top of page

Attack on Pearl Harbor

On December 7, 1941 the Japanese launched a surprise attack on the US Naval Base Pearl Harbor in Hawaii, using bombers, torpedo bombers and midget submarines. On December 8, President Franklin D. Roosevelt delivered a speech, also known as the “Infamy Speech” to the American citizens, informing them that this happened while the US was in the midst of talks to keep peace. That same day, America entered into World War II.

On the southern end of Oahu, Pearl Harbor held a 22,000 acre naval base. Admiral Husband E. Kimmel of the Navy and Lt. General Walter C. Short of the Army were in command of the fleet and troops on the ground, respectively. The majority of the Pacific area’s military commands were headquartered there because of growing apprehensions regarding an aggressive Japanese presence.

Since Emperor Hirohito’s Japan wanted to expand in territory and power like some European countries, it needed natural resources, like the oil, aluminum, etc. found in The Netherlands East Indies. Standing in opposition to Japanese conquest of what Japan’s leaders termed “the Southern Resource Area” was the United States of America. Already, in retaliation for Japan forcing the Vichy French government in French Indochina (Vietnam) to all Japanese warplanes to base there, the US, Great Britain and The Netherlands had initiated a total embargo of oil and scrap metal to Japan. Unless a new source of oil was opened, the Imperial Japanese Navy would be in drydock within a year and Japanese industries would grind to a halt in 12–18 months.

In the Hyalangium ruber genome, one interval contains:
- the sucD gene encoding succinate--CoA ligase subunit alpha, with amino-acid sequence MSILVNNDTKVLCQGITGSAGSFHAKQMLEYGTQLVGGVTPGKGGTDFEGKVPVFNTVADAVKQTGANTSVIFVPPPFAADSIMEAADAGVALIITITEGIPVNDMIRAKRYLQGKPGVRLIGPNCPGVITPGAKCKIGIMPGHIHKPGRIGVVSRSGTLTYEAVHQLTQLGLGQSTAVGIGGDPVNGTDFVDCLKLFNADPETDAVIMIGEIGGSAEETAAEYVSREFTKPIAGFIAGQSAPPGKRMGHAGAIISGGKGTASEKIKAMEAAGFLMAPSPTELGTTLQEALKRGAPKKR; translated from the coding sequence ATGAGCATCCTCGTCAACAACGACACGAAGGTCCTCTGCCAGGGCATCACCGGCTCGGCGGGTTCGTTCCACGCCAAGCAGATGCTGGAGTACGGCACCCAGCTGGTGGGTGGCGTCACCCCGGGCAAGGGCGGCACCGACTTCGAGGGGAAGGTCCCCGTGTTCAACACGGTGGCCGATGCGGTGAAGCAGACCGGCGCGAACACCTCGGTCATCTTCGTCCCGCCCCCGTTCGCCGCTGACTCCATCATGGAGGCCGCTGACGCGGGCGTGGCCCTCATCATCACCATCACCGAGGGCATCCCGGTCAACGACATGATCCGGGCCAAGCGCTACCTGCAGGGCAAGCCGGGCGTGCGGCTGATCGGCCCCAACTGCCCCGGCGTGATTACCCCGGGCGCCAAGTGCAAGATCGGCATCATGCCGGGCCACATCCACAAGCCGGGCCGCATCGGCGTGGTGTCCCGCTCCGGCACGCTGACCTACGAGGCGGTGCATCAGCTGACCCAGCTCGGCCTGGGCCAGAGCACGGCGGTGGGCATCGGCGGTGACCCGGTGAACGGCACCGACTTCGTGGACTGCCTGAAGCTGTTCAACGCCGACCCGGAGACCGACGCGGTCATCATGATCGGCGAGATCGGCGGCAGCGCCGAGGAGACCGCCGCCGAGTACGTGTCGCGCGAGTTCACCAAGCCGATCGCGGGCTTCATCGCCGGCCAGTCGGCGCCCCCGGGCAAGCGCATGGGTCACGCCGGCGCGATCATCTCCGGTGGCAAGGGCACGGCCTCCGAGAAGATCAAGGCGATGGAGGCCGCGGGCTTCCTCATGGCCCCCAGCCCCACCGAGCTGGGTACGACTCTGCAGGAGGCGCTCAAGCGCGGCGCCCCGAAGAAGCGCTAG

A plan was developed to cripple the US Pacific Fleet at Pearl Harbor to allow time for Japan to seize the resource areas it needed and fortify them to the point that retaking them would cost more lives than the Imperial High Command thought Americans would be willing to pay. The Pearl Harbor attack plan was conceived by Admiral Isoroku Yamamoto, commander in chief of the IJN. Yamamoto had studied in the United States. He knew his nation lacked the ability to defeat the much larger, resource- and industry-rich country and he did not share the opinion of many officers that Americans were too weak-willed to fight, but his vociferous arguments against going to war with America were overruled by the High Command.

The attack on Pearl Harbor, which was influenced by a successful British attack that used carrier aircraft against an Italian fleet at Taranto, Italy, the previous year, was essentially a last best-hope for Japanese success in the Pacific.

Early in the morning on December 7, more than 350 Japanese planes attacked about 33 American ships on orders of Vice-Admiral Chuichi Nagumo. America sustained a loss of nearly 170 aircraft destroyed and 160 damaged that morning, as well as three ships destroyed and 16 damaged. Three thousand seven hundred Americans lost their lives, including 68 civilians. The cost to the Japanese was 29 aircraft, five midget submarines, and 130 service personnel, all but one of whom was killed in action.

15 views0 comments
bottom of page